Even though Leila and most of her family are physically absent from the home, there remains evidence of them throughout the structure. “Our stuff, such as old books we once read, is still all around the house.” And that stuff in combination L Mesdaghi 07with her father’s and uncle’s recollections helped Leila piece together memories of the past. Some fresh. Others long forgotten.

But in addition to the fragility of memory, Mesdaghi also discovered that what we recall is tempered by our perceptions both at the time an even occurred as well as at the time the event is recalled. That’s why eyewitness testimony is regarded by police detectives and lawyers as inherently unreliable.

L Mesdaghi 08Still, Leila was inspired to recover, recreate and give voice to the events which her father’s pool witnessed over four decades as the family interacted with each other and the outside world as they lived their daily lives. “The house is the physical location of all these secrets,” Leila added wistfully during the exhibition’s opening Gallery Talk. “I used the pool as a personal piece to reflect L Mesdaghi 12the memories that we all have and can relate to. Who died, who got married, who beat up someone. Like most families, not all the memories there are sweet.”

And so with the help of her son and her father, Mesdaghi cleaned the cracked and faded walls of the empty pool and then began inscribing into the concrete the happenings she recalled. “Her L Mesdaghi 13marks behave as an instrument to recuperate from the pain of separation, opening a dialogue between memory and perception, alluding to a universal longing,” states the syllabus to Deeper Than Sorrow.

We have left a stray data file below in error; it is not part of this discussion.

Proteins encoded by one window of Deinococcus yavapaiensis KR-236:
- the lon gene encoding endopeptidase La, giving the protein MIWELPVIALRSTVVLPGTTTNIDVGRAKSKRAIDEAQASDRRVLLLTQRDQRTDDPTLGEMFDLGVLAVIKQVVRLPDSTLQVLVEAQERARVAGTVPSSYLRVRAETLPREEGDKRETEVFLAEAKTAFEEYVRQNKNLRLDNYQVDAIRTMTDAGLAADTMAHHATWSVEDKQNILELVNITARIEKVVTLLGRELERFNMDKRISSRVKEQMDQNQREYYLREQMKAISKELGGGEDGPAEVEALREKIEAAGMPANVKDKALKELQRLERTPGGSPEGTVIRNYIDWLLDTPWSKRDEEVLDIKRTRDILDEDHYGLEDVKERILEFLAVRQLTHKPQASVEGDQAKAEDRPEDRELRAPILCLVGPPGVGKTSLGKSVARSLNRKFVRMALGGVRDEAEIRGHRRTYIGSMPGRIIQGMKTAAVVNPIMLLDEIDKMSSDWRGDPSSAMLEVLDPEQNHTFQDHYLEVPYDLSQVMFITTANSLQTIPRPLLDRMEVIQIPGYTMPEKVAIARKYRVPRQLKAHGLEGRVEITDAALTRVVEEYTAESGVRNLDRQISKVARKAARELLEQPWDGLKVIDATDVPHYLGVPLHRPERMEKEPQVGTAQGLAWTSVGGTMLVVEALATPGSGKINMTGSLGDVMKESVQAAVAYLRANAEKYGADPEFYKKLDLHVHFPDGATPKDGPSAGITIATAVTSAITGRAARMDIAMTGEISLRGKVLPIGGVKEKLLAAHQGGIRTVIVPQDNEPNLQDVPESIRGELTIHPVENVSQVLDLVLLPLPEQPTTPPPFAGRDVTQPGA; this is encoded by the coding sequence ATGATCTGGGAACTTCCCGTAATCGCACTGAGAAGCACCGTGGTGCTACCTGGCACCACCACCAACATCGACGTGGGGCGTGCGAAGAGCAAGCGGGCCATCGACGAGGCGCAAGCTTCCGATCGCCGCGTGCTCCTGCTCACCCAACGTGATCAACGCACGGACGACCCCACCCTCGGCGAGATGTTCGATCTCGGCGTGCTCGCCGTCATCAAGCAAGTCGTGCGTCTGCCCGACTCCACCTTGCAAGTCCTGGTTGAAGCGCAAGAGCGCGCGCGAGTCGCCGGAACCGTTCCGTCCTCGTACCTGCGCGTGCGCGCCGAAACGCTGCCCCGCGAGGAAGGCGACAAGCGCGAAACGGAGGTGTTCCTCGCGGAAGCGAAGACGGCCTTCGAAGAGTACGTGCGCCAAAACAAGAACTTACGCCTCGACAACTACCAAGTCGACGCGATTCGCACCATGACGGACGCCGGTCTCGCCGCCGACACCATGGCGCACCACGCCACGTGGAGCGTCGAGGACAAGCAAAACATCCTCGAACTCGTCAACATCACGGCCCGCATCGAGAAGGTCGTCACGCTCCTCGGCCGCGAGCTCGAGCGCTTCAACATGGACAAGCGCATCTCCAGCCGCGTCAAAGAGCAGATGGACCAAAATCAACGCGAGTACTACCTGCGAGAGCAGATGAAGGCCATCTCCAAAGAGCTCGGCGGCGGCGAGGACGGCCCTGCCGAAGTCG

Mesdaghi recorded each mark-making session and combined 150 stills on three laminated panels L Mesdaghi 02hung at a downward angle facing the reflection pool on the gallery floor. Taken together, the stills merge and blend together metaphorically in much the same way that events are often mixed together and intertwined in our minds, forcing us to struggle to resurrect individual occurrences and recall them with some semblance of clarity and accuracy.

L Mesdaghi 11But look at those same images through the medium of the reflection pool! Not only are they reversed, they are distorted as well in a way that draws parallels to Dali’s Persistence of Memory.

“The marks she leaves behind will fade as time goes by,” the plaque on the wall of the Art Gallery at FGCU concedes, “but the memory of her L Mesdaghi 04presence will always remain.” Perhaps, but will the memory of the family’s presence be accessible to them or to others … and for how long?

Quest for Permanence.

Maybe it’s enough for memory to last as long as there remains someone, anyone, with an interest in recalling it. For memory to endure beyond that, we must enter the exalted realm of legacy, which Quest 1is, after all, a more revered and sacrosanct quest for permanence.

Be that as it may, Leile Mesdaghi continues to create thought-provoking and challenging visual and interactive art pieces. And with a shiny new degree from FGCU, she’s only getting started.

You go girl!

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‘Quest for Permanence’ opens at Art Gallery at FGCU (05-20-16)

Loscuito 01Quest for Permanence opened inside the Art Gallery at FGCU on Thursday, May 19 with a Gallery Talk by the curators and three of the artists participating in the show together with a conceptual performance by members of Ghostbird Theatre that would have made conceptual artist Yoko Ono sit up and take notice.